It is a common refrain that “desperate times call for desperate measures”; but what exactly is a “desperate measure” for your business, in times like this? In many cases, sales have seized up completely while expenses continue only mildly abated. Desperation might make panic tempting, but simply throwing one’s hands in the air is unlikely to put you in a position to solve the problem. With that in mind, here are some actionable tips and measures to managing your business’s cash flow today, that will put you in a stronger position when making critical entrepreneurial decisions.
1. Eliminate as Many Cash Outflows as Possible
Take stock of every expense line and identify each cash payment obligation that you have in the coming months, ranking them from biggest to smallest, and include fixed and variable. Then start opening lines of communication starting with the biggest. For many businesses, two of the biggest obligations will be rent payable to a landlord and loans payable to a bank. If you haven’t already, you should engage both now and have a frank discussion with them about your business’s situation. What kind of impact have you seen on your sales? Share this with them and be prepared to back it up. Make this an ongoing conversation and push to renegotiate terms.
Payroll is another major cost for many businesses and is certainly an aspect that contains a lot of emotion. If you’re faced with reducing your payroll, first check out the various wage supports that the federal government is offering. If hour reductions or layoffs are required, do your best to keep up communication with your employees. Be open and transparent about the situation and help them find some of the supports for individuals that have been created.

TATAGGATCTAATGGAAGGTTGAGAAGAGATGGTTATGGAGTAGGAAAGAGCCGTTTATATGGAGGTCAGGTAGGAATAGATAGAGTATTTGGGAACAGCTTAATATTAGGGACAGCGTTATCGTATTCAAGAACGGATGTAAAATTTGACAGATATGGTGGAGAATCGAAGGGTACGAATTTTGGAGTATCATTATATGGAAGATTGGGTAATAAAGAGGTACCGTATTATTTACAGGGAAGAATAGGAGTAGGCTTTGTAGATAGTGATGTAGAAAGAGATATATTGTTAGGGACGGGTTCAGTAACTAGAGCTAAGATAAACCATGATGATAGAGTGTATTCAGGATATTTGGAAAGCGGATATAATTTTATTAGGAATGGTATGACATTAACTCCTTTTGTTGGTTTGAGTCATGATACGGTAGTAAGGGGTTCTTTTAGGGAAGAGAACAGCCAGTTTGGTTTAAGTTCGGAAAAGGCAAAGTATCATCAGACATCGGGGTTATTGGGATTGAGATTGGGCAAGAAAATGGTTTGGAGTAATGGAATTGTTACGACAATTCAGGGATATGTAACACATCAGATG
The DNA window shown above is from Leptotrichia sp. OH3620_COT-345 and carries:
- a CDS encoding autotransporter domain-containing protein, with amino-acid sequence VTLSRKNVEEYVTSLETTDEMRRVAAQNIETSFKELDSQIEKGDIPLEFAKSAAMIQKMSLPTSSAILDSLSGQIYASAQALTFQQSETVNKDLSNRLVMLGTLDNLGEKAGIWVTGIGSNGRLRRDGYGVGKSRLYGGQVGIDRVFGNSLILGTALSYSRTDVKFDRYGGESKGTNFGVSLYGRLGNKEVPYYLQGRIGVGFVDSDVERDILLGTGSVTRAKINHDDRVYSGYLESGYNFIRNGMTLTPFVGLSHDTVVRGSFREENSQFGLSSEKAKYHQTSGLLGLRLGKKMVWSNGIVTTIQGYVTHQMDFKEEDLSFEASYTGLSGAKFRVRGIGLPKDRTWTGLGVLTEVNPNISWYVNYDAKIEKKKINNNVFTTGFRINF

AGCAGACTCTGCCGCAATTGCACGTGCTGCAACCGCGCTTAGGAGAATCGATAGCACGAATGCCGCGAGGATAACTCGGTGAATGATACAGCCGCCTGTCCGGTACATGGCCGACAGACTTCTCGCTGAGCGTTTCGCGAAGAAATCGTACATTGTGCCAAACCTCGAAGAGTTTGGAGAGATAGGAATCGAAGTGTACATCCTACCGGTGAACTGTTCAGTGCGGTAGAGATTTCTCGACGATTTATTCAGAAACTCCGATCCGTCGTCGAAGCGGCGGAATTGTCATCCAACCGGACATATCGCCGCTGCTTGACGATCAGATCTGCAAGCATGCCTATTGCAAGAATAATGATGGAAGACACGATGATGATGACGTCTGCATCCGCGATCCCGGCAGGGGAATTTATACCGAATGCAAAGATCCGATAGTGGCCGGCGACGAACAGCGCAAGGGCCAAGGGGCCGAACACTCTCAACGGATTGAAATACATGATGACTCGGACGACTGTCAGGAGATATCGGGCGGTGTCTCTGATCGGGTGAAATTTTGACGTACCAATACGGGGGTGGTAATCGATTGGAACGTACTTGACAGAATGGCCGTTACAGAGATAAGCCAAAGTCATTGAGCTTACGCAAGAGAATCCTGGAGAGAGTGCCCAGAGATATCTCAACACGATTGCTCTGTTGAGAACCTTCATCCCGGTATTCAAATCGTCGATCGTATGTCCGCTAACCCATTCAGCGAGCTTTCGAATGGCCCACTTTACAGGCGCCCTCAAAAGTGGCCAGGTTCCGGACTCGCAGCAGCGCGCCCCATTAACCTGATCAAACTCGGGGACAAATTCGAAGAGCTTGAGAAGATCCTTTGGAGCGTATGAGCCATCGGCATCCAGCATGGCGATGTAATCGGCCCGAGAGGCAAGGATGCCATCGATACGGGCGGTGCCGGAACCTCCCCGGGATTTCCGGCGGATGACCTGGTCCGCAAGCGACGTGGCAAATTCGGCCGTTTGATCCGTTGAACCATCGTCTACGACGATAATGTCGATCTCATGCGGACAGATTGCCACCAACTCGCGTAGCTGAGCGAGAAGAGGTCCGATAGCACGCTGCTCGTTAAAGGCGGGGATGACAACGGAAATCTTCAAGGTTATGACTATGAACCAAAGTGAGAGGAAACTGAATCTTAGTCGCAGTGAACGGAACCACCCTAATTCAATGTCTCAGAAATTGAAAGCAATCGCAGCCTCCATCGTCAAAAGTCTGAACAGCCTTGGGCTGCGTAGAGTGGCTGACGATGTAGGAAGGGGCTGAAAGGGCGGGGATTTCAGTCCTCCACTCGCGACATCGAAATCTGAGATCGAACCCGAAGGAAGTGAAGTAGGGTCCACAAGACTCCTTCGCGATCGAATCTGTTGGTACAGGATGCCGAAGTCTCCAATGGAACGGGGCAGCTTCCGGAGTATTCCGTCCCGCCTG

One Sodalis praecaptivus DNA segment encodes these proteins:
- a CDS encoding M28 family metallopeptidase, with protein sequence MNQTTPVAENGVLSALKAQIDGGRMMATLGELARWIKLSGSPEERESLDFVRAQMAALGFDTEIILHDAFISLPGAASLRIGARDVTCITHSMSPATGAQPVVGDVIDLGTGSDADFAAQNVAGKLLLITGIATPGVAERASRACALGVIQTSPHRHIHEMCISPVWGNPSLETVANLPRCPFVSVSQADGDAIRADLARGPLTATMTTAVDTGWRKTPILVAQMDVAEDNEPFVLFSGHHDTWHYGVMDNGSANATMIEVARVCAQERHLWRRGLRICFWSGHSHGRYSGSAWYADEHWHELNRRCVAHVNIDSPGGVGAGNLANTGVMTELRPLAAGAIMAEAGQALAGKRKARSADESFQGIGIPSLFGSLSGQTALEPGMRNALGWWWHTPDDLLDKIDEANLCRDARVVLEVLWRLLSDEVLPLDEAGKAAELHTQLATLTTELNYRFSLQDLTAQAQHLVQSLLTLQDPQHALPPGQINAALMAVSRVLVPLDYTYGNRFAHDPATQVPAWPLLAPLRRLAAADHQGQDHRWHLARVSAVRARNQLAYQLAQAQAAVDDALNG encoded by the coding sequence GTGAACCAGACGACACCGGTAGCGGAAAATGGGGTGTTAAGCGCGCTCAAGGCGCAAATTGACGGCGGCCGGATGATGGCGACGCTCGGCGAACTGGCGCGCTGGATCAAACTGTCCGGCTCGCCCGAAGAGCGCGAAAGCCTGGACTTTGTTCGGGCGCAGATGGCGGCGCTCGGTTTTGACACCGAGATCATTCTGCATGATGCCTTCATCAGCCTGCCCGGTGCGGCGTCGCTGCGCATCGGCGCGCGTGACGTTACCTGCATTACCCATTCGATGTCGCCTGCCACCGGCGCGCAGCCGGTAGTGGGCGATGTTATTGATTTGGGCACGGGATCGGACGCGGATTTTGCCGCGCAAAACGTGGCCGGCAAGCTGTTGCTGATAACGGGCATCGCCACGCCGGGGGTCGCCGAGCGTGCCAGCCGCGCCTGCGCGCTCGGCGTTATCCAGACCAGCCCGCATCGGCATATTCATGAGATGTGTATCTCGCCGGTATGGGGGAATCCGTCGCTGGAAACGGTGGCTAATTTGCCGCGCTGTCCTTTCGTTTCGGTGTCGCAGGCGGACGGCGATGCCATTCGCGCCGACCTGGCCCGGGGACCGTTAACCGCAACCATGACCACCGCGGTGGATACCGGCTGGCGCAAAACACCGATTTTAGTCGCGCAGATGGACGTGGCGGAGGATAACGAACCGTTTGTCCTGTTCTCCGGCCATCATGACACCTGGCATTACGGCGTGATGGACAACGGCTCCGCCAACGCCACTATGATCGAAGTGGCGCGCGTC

You may also be finding opportunities to defer payments of various types. This should be done, but only with a clear plan for how that payment will again affect cash flow when it is due. Make sure that the terms of the deferral, and when and how payment is expected, are perfectly clear.
Examine every expense your business has and eliminate wherever possible. Every dollar you can keep in your possession is going to be helpful.
2. Preserve as Many Cash Inflows as Possible
Examine your product and/or services and all the ways customers currently access them: these are your sales channels. Are any of these channels seeing precipitous drops, or even closed off completely? If you have more than one channel, shift all your attention to that which is still mostly open and generating some sales. If you only have one channel, begin a rapid development to open new ones. Had you balked at creating an online store? Now might be the time to set one up. Are you able to deliver your product to your customers’ homes? These are straightforward examples, but you will be very well served by getting creative here.
This is also a time to reconnect with your company mission. Ask yourself – what is the reason you are in business at all? And when you’ve identified (or re-identified) what that mission is that drives your business, it’s time to think entrepreneurially about how you can deliver on that mission in a different, new way.
Crucially, you must remain in communication with your customers. The needs of your customers are very likely changing as this crisis plays out, and you need to be attentive to that so that you can continue providing value to them. Be prepared to consider new forms and expressions of your business to meet changing demand.